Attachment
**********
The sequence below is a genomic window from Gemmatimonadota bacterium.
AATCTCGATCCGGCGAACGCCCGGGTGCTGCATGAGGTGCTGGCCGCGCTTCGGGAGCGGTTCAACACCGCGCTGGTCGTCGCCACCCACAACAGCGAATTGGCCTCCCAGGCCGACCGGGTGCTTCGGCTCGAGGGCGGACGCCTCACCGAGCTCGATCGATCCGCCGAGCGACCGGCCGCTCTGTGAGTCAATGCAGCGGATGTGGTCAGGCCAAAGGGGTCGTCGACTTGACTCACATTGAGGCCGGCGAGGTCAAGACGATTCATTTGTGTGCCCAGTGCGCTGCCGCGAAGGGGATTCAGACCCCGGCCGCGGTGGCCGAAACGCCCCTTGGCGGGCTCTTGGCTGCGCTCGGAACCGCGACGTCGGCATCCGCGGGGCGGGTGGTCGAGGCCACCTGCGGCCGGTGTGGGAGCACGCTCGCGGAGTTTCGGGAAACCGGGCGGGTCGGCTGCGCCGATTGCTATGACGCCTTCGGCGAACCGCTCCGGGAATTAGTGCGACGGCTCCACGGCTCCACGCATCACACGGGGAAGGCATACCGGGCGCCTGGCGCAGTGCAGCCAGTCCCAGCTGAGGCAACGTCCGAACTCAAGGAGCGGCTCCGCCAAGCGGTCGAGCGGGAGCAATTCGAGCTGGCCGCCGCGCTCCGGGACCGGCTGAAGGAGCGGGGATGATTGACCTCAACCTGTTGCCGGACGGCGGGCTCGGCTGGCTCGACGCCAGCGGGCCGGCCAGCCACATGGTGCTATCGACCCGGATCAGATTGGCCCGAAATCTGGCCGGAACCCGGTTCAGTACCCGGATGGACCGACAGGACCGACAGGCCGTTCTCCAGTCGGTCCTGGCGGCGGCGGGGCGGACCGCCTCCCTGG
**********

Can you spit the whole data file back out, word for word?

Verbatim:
The sequence below is a genomic window from Gemmatimonadota bacterium.
AATCTCGATCCGGCGAACGCCCGGGTGCTGCATGAGGTGCTGGCCGCGCTTCGGGAGCGGTTCAACACCGCGCTGGTCGTCGCCACCCACAACAGCGAATTGGCCTCCCAGGCCGACCGGGTGCTTCGGCTCGAGGGCGGACGCCTCACCGAGCTCGATCGATCCGCCGAGCGACCGGCCGCTCTGTGAGTCAATGCAGCGGATGTGGTCAGGCCAAAGGGGTCGTCGACTTGACTCACATTGAGGCCGGCGAGGTCAAGACGATTCATTTGTGTGCCCAGTGCGCTGCCGCGAAGGGGATTCAGACCCCGGCCGCGGTGGCCGAAACGCCCCTTGGCGGGCTCTTGGCTGCGCTCGGAACCGCGACGTCGGCATCCGCGGGGCGGGTGGTCGAGGCCACCTGCGGCCGGTGTGGGAGCACGCTCGCGGAGTTTCGGGAAACCGGGCGGGTCGGCTGCGCCGATTGCTATGACGCCTTCGGCGAACCGCTCCGGGAATTAGTGCGACGGCTCCACGGCTCCACGCATCACACGGGGAAGGCATACCGGGCGCCTGGCGCAGTGCAGCCAGTCCCAGCTGAGGCAACGTCCGAACTCAAGGAGCGGCTCCGCCAAGCGGTCGAGCGGGAGCAATTCGAGCTGGCCGCCGCGCTCCGGGACCGGCTGAAGGAGCGGGGATGATTGACCTCAACCTGTTGCCGGACGGCGGGCTCGGCTGGCTCGACGCCAGCGGGCCGGCCAGCCACATGGTGCTATCGACCCGGATCAGATTGGCCCGAAATCTGGCCGGAACCCGGTTCAGTACCCGGATGGACCGACAGGACCGACAGGCCGTTCTCCAGTCGGTCCTGGCGGCGGCGGGGCGGACCGCCTCCCTGG